Tag Archives: high throughput

A HyphalTip: Get a bunch of SRA data

[Trying to post some simple tips from time-to-time, they’ll be in this same category]

For those wanting to get a large dataset from NCBI SRA trace archive, you may be annoyed to click on each link and wait for the download. For example if you read a recent paper on Population Genomics in Neurospora crassa and saw the 48 RNA-Seq datasets which is accession number SRP004848, you might be interested to download all these data for your own re-analysis, as a great dataset for teaching, or even to see how the splicing and expression looks for your favorite gene.

I put together some scripts in this folder to make it easy to see how to download, rename, and extract fastq from these data.  In a future HyphalTip, I’ll detail how you can map these to the genome to get expression values and improve gene annotation.

For cmdline users, after installing the aspera plugin, you can do this to download the sra light data.  Aspera will give you 10-100x speedup – I was downloading at 300 MB/s vs 5Mb/s with wget or ncftp (FTP download). See Morgan’s info about downloading as well. You can run this command or see it in this script.

hyphaltip $ ~/.aspera/connect/bin/ascp -k 1 -l 300M -QTr -i ~/.aspera/connect/etc/asperaweb_id_dsa.putty \
anonftp@ftp-private.ncbi.nlm.nih.gov:/sra/sra-instant/reads/ByStudy/litesra/SRP/SRP004/SRP004848 ./

Now the IDs you will have for all these files will be for the SRA accessions not the original strain numbers which may be more informative/meaningful. This can be confusing because the accession for a particular experiment is SRR080688 is the strain D110/FGSC 8870. You can get the list of the trace accession and the strain IDs in this link. Sadly there isn’t 1 place to get the SRR accession to strain name, but if you download the brief listing and then the FTP listing (as text) you can map from each ID to the other and make this file with a little bit of Perl-Fu. You can then run this renaming script which will help you rename the files using the remapping file.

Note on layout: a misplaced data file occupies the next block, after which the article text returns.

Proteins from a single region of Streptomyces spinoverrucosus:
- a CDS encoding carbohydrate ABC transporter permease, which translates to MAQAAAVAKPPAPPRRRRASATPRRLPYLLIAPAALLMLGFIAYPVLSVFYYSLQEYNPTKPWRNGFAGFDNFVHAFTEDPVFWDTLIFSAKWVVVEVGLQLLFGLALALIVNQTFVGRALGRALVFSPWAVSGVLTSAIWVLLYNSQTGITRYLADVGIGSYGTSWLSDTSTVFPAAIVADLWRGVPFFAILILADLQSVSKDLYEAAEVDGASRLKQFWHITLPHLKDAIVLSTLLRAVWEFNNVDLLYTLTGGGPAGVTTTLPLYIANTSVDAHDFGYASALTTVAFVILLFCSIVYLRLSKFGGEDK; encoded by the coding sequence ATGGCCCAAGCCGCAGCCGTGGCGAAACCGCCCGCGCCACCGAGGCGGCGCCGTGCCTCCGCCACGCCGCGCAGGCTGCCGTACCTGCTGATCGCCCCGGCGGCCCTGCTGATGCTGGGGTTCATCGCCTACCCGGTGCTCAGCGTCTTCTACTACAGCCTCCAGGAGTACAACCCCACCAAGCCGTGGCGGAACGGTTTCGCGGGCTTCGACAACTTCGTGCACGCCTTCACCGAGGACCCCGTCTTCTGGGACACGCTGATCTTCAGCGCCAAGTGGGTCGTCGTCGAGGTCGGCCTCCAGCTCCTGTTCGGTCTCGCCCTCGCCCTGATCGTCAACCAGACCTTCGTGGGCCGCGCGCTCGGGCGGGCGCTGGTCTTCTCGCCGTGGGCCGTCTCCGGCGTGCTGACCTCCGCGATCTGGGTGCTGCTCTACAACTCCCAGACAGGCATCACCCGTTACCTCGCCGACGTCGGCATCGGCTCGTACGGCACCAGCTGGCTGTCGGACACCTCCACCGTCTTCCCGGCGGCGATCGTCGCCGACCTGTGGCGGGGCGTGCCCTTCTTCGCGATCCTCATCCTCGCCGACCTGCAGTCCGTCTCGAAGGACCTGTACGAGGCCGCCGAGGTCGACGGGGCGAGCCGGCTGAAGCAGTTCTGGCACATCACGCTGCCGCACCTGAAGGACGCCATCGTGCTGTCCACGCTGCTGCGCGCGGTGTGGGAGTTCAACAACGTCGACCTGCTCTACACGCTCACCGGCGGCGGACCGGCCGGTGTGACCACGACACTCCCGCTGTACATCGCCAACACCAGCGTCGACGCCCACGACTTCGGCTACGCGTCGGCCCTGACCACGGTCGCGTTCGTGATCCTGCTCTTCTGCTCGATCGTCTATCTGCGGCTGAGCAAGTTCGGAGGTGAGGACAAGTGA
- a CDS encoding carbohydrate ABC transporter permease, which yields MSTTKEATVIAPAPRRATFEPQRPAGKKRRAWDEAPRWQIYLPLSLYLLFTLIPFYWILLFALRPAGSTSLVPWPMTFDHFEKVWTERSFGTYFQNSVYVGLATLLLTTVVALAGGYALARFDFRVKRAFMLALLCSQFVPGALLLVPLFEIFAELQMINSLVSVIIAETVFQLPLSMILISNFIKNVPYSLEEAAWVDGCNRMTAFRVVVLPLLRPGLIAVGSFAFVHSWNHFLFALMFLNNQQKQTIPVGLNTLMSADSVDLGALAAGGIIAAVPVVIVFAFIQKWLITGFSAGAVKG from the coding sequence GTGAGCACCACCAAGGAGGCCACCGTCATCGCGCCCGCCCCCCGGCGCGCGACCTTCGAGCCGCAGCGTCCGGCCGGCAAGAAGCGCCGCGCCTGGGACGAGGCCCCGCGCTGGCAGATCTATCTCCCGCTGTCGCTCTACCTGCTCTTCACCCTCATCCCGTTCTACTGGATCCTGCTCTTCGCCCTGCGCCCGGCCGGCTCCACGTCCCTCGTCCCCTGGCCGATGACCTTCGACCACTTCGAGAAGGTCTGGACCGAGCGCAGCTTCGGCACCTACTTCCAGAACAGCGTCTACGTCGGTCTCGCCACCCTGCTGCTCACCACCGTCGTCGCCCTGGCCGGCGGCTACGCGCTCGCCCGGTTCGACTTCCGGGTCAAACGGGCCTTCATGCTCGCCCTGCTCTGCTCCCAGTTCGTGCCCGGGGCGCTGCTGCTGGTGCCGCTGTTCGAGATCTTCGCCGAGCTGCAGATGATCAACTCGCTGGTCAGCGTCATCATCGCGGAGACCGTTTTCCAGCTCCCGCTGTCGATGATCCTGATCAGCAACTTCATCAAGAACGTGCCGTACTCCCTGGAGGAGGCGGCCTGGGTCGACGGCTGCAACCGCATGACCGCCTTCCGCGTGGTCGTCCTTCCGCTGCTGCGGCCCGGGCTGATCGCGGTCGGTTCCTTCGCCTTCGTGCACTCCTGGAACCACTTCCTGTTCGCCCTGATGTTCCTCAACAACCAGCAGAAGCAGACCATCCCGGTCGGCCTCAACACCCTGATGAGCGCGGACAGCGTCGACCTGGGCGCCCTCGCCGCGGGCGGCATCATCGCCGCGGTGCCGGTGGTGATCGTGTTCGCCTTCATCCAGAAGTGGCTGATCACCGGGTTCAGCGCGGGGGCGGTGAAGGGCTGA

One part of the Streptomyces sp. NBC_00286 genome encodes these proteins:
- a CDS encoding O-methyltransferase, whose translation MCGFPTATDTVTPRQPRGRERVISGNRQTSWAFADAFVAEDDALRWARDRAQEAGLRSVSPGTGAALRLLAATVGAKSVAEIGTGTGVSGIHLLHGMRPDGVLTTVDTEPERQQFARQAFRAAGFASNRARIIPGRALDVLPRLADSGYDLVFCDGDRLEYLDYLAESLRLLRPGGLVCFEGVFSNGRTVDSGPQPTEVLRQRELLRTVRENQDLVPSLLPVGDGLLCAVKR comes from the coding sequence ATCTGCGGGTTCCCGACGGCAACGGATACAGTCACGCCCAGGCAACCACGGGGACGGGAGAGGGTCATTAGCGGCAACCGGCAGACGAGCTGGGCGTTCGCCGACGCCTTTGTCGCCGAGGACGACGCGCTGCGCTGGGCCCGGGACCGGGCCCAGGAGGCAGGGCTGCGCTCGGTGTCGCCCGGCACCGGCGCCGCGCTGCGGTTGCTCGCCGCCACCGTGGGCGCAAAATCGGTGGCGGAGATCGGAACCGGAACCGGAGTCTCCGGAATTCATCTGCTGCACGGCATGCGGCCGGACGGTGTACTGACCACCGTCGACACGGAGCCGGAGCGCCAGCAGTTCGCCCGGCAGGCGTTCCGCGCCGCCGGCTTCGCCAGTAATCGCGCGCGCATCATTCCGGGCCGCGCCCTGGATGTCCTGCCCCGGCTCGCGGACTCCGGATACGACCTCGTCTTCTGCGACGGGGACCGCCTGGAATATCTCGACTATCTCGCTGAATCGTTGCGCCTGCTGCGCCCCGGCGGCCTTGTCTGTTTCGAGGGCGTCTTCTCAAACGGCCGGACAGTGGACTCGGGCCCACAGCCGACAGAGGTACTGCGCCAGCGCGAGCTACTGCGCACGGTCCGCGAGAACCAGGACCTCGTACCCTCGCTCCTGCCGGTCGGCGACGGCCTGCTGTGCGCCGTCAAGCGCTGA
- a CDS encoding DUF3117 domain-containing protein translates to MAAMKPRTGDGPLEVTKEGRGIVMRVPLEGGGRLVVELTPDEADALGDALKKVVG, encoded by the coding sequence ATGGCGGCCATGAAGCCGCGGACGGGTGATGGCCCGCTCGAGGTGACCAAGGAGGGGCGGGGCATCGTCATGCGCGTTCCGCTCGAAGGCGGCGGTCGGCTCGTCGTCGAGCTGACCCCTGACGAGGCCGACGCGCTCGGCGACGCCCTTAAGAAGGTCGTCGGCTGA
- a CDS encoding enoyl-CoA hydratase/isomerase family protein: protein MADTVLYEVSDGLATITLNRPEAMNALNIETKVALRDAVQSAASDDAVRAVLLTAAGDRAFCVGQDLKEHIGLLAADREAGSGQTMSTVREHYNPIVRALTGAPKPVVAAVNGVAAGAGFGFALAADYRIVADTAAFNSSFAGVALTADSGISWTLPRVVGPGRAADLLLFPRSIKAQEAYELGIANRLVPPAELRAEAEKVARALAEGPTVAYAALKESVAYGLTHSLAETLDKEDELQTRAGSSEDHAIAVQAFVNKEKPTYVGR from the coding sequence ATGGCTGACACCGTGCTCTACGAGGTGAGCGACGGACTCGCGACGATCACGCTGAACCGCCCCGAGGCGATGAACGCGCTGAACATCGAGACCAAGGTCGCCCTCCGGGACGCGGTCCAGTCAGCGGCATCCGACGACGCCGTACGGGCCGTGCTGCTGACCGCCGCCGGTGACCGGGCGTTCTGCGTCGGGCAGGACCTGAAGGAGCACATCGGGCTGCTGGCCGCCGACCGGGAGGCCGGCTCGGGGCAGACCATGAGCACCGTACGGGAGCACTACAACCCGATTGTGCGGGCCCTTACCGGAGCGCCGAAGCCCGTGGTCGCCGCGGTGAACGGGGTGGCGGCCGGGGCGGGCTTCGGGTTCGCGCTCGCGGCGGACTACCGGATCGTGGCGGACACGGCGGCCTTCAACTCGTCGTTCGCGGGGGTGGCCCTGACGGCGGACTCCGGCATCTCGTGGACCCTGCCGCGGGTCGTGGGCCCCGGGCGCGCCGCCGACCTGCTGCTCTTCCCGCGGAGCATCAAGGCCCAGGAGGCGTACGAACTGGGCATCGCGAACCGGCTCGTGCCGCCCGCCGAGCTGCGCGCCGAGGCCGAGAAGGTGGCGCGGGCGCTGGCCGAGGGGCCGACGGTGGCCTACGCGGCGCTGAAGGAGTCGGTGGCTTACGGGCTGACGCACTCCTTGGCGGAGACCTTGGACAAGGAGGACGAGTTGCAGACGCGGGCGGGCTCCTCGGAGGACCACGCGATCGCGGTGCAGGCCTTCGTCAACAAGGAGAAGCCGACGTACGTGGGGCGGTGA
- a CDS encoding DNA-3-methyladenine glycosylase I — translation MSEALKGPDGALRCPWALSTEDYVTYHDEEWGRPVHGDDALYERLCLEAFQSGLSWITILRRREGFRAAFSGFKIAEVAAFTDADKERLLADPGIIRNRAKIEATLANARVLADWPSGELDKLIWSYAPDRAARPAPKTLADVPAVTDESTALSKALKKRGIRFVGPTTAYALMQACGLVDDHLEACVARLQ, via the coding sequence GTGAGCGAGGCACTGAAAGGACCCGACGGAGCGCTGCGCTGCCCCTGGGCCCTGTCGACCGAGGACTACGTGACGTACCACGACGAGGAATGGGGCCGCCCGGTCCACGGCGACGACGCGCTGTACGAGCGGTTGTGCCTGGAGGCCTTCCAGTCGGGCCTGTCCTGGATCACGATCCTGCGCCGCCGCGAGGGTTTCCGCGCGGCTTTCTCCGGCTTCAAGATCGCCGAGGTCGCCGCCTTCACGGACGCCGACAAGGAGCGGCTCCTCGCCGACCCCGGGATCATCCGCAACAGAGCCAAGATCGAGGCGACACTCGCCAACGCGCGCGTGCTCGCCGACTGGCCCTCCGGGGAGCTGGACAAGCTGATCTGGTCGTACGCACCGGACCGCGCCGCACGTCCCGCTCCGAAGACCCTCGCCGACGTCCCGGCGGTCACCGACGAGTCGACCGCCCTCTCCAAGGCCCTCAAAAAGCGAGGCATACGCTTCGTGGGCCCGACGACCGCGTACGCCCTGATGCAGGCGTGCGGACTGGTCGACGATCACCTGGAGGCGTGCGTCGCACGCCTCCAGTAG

Finally to convert these to fastq you can run this dump_fastq.sh script which will dump out fastq files suitable for use in the future steps. These files are all single-end RNA-Seq but if it had been paired end, a _1.fastq and _2.fastq file would have been made for every SRA file (plus a .fastq one for reads that failed in someway).

cd SRP004848
rmdir SRR*
for file in *.lite.sra
  base=`basename $file .lite.sra` 
  fastq-dump -alt 1 -A $base $file

Together this is a pretty automated way to get the data you want, once you’ve figured out which accessions you need and how you want to rename them.